Tuesday, December 20, 2011

UN Report: LGBT Persons Experience Violence and Discrimination across the Globe



Several days ago, the High Commissioner for Human Rights of the United Nations issued a report (pdf file) surveying the discrimination and oppression to which LGBT human beings are subjected around the world.  As the introduction to the report notes, serious discrimination and outright violence are practiced against LGBT persons and even those perceived as gay or gender-transgressive in many places around the globe:

In all regions, people experience violence and discrimination because of their sexual orientation or gender identity. In many cases, even the perception of homosexuality or transgender identity puts people at risk. Violations include – but are not limited to – killings, rape and physical attacks, torture, arbitrary detention, the denial of rights to assembly, expression and information, and discrimination in employment, health and education (¶1).

And there's this: 

Violence against LGBT persons tends to be especially vicious compared to other bias-motivated crimes. According to the Organization for Security and Cooperation in Europe (OSCE), homophobic hate crimes and incidents often show a high degree of cruelty and brutality and include beatings, torture, mutilation, castration and sexual assault (¶22).

As Brian Tashman notes, reading this stomach-turning report causes one to wonder precisely what some people of faith can have been thinking when they attacked the Obama administration several weeks ago after Secretary of State Hilary Clinton gave a powerful address in Geneva affirming and supporting the human rights of LGBT persons.  When the administration announced that it will take steps to pressure nations grossly violating the human rights of those who are gay to stop the oppression, religious right spokespersons reacted with outrage.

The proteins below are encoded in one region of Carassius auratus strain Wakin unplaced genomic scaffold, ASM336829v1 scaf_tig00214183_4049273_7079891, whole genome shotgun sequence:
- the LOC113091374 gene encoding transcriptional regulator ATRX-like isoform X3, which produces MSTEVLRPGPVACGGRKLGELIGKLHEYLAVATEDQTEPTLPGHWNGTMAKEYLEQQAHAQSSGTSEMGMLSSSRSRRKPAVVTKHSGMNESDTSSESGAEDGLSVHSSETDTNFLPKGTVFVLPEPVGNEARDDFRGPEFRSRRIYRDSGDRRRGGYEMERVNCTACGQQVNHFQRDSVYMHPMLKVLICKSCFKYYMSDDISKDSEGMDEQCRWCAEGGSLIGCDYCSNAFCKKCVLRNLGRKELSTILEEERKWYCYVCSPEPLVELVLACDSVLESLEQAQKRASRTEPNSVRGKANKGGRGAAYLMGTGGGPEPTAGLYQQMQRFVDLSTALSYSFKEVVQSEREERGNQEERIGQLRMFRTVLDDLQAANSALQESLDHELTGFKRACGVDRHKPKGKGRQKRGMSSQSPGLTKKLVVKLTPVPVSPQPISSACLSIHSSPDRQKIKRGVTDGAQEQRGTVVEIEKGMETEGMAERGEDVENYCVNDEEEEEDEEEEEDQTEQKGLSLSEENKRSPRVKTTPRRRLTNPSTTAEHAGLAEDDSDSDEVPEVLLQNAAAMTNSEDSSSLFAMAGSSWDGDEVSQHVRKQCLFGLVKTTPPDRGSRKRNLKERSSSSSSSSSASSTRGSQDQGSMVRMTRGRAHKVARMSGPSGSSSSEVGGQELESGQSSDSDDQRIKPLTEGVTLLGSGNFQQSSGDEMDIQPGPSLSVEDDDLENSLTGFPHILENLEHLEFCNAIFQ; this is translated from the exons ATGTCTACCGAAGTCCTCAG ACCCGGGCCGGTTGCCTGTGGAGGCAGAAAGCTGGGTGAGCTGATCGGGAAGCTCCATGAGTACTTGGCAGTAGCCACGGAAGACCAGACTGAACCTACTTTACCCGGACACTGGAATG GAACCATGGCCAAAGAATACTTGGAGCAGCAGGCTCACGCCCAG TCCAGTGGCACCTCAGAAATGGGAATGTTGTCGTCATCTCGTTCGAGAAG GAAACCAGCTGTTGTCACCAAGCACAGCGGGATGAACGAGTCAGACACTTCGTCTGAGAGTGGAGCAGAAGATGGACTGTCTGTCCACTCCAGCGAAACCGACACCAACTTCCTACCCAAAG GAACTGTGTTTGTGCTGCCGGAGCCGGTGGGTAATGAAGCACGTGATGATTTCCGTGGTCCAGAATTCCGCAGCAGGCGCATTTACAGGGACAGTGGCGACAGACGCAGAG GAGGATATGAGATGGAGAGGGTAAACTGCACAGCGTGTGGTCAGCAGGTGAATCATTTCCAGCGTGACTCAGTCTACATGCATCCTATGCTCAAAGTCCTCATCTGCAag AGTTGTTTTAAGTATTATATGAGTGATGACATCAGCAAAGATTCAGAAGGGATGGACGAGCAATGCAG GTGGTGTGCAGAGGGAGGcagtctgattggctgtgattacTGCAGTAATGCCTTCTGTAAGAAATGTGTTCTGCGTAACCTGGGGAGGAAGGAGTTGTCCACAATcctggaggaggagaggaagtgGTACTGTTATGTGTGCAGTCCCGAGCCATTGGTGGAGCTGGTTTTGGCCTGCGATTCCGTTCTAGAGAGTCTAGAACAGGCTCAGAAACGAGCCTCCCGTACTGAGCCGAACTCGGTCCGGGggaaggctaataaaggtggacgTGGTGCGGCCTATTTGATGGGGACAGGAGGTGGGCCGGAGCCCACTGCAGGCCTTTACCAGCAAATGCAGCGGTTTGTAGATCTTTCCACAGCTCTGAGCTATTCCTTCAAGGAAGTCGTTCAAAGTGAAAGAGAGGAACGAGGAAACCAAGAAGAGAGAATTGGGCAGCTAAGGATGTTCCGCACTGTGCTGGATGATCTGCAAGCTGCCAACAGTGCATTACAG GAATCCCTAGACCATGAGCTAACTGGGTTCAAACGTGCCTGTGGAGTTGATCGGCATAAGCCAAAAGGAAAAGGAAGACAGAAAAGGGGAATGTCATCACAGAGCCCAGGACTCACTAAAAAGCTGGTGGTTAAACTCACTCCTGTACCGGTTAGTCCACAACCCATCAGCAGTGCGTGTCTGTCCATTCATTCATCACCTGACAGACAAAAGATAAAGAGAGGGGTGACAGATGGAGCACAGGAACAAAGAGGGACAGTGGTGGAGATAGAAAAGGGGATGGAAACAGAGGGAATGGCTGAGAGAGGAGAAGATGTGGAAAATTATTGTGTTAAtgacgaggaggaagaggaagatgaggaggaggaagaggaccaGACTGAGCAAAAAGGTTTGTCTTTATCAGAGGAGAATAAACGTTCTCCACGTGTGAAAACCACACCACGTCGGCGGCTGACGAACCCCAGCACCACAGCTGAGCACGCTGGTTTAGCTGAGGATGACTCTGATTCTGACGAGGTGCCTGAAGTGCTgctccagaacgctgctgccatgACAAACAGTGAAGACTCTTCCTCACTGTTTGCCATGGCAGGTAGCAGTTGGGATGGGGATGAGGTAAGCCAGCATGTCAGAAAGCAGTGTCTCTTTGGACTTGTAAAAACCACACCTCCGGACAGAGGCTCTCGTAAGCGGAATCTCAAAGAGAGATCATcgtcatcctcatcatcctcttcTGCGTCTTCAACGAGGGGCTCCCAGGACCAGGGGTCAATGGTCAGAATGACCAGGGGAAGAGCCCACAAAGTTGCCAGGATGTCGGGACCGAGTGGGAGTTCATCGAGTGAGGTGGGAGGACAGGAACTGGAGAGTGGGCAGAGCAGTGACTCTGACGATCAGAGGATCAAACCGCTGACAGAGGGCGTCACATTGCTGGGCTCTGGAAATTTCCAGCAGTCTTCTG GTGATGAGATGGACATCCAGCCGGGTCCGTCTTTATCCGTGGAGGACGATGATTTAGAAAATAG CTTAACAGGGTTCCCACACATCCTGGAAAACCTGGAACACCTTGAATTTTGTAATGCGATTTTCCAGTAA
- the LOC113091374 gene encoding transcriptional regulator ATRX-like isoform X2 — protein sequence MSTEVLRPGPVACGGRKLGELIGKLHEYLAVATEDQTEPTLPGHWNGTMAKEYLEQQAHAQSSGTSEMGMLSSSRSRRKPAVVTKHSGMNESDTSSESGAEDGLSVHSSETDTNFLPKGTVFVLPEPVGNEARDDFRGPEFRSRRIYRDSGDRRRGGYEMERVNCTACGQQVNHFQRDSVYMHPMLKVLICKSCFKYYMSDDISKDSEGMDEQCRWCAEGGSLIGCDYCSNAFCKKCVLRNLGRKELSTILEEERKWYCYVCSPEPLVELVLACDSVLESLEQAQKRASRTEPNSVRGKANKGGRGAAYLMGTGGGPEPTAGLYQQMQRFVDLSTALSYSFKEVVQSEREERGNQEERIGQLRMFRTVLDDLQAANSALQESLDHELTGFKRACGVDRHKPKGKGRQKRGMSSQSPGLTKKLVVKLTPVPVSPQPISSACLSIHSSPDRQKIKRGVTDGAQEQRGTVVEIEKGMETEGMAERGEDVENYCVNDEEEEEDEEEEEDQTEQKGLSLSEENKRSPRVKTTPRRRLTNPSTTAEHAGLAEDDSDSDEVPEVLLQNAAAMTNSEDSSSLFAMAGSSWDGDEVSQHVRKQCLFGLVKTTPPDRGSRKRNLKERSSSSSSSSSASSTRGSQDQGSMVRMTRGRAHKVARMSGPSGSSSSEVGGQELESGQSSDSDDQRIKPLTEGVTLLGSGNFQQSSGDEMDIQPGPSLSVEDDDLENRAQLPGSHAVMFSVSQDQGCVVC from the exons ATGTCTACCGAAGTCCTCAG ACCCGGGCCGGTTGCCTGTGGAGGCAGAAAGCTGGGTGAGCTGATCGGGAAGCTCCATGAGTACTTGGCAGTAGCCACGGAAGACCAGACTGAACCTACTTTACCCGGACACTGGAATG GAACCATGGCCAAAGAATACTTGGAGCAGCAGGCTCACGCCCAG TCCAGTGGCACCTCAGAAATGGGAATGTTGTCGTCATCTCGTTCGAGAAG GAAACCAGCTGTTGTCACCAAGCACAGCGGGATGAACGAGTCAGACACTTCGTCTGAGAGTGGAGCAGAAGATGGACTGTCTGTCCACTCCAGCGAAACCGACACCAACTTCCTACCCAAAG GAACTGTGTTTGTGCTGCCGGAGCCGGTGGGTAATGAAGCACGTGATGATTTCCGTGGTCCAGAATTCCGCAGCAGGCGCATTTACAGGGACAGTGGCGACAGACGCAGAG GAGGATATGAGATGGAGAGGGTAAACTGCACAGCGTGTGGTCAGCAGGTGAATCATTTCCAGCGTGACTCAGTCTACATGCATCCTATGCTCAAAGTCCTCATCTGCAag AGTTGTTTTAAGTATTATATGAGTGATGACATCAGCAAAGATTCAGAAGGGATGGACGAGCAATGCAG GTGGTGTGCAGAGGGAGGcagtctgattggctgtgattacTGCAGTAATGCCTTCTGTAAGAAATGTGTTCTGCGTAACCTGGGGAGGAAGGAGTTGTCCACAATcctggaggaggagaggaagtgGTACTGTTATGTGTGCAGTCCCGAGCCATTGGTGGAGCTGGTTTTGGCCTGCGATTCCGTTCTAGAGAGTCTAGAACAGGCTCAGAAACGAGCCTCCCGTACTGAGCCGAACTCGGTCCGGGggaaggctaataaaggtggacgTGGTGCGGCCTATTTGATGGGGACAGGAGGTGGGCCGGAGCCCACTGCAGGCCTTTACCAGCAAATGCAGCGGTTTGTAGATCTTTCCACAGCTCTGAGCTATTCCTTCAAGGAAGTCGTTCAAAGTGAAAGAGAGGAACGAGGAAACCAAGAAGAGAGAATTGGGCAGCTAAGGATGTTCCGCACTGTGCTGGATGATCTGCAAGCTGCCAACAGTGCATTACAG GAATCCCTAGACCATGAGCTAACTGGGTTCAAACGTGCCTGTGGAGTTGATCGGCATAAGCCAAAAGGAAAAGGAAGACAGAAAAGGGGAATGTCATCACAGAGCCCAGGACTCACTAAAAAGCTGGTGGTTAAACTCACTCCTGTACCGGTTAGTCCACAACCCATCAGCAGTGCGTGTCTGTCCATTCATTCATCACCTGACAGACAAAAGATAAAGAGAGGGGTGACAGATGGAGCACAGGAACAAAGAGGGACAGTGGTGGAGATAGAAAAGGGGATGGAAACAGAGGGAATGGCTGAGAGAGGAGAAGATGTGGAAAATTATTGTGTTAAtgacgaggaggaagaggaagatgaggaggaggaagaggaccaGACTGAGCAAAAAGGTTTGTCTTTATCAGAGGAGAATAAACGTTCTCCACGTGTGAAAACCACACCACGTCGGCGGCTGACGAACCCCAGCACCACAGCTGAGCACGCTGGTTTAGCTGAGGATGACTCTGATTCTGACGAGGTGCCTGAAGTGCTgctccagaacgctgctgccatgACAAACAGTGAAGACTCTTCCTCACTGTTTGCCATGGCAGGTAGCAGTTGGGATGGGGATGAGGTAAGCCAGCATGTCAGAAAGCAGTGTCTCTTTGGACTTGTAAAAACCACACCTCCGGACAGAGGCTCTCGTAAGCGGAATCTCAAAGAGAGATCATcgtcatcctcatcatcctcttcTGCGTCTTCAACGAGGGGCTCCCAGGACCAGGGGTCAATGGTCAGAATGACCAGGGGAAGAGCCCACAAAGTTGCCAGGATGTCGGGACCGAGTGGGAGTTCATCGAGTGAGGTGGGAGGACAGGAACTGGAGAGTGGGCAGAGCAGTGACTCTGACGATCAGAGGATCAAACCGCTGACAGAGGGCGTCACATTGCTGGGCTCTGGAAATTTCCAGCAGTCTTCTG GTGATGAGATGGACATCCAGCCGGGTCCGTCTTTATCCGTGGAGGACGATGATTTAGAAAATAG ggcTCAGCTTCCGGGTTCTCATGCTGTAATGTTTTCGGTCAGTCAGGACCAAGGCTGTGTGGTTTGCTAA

It's instructive to read the UN report side by side with a statement the Catholic bishops of Nigeria issued (the link opens a documents file) a few weeks ago, applauding the Nigerian government for outlawing same-sex marriage.  The bishops' statement continues an argument the Vatican itself has pushed forward in recent years: namely, that gay and lesbian people have no inherent human rights as LGBT persons, and that society is therefore not violating the human rights of gay people when it enacts laws discriminating against them.  In fact, it is (as the Nigerian bishops' statement argues) protecting its moral "health" against a minority group spuriously arguing for its right to impose its aberrant values on society as a whole

But as the UN report shows (¶46), in parts of Nigeria, people are still susceptible to the death penalty simply for being gay.  For a Catholic bishops' conference to argue (in line with Vatican rhetoric) that people who are facing the possibility of death simply for being gay or lesbian have no human rights as gay and lesbian persons is astonishingly dangerous.  It's downright cruel, given the real-life situation LGBT people face in many African nations.